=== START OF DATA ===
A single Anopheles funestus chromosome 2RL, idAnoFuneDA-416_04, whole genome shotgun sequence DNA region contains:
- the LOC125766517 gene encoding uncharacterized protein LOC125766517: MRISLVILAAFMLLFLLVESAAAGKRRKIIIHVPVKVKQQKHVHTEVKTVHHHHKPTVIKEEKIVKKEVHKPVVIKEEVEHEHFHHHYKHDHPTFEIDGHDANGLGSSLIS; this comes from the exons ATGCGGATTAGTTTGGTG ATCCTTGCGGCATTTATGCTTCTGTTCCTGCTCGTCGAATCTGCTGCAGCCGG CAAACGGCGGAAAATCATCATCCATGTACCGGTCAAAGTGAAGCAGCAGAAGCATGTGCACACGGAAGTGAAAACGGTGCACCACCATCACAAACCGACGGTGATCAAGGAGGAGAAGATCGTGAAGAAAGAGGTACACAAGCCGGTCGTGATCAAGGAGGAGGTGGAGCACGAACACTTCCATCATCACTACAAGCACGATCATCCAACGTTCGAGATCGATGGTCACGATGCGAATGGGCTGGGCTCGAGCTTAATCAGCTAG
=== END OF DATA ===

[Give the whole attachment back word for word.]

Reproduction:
A single Anopheles funestus chromosome 2RL, idAnoFuneDA-416_04, whole genome shotgun sequence DNA region contains:
- the LOC125766517 gene encoding uncharacterized protein LOC125766517: MRISLVILAAFMLLFLLVESAAAGKRRKIIIHVPVKVKQQKHVHTEVKTVHHHHKPTVIKEEKIVKKEVHKPVVIKEEVEHEHFHHHYKHDHPTFEIDGHDANGLGSSLIS; this comes from the exons ATGCGGATTAGTTTGGTG ATCCTTGCGGCATTTATGCTTCTGTTCCTGCTCGTCGAATCTGCTGCAGCCGG CAAACGGCGGAAAATCATCATCCATGTACCGGTCAAAGTGAAGCAGCAGAAGCATGTGCACACGGAAGTGAAAACGGTGCACCACCATCACAAACCGACGGTGATCAAGGAGGAGAAGATCGTGAAGAAAGAGGTACACAAGCCGGTCGTGATCAAGGAGGAGGTGGAGCACGAACACTTCCATCATCACTACAAGCACGATCATCCAACGTTCGAGATCGATGGTCACGATGCGAATGGGCTGGGCTCGAGCTTAATCAGCTAG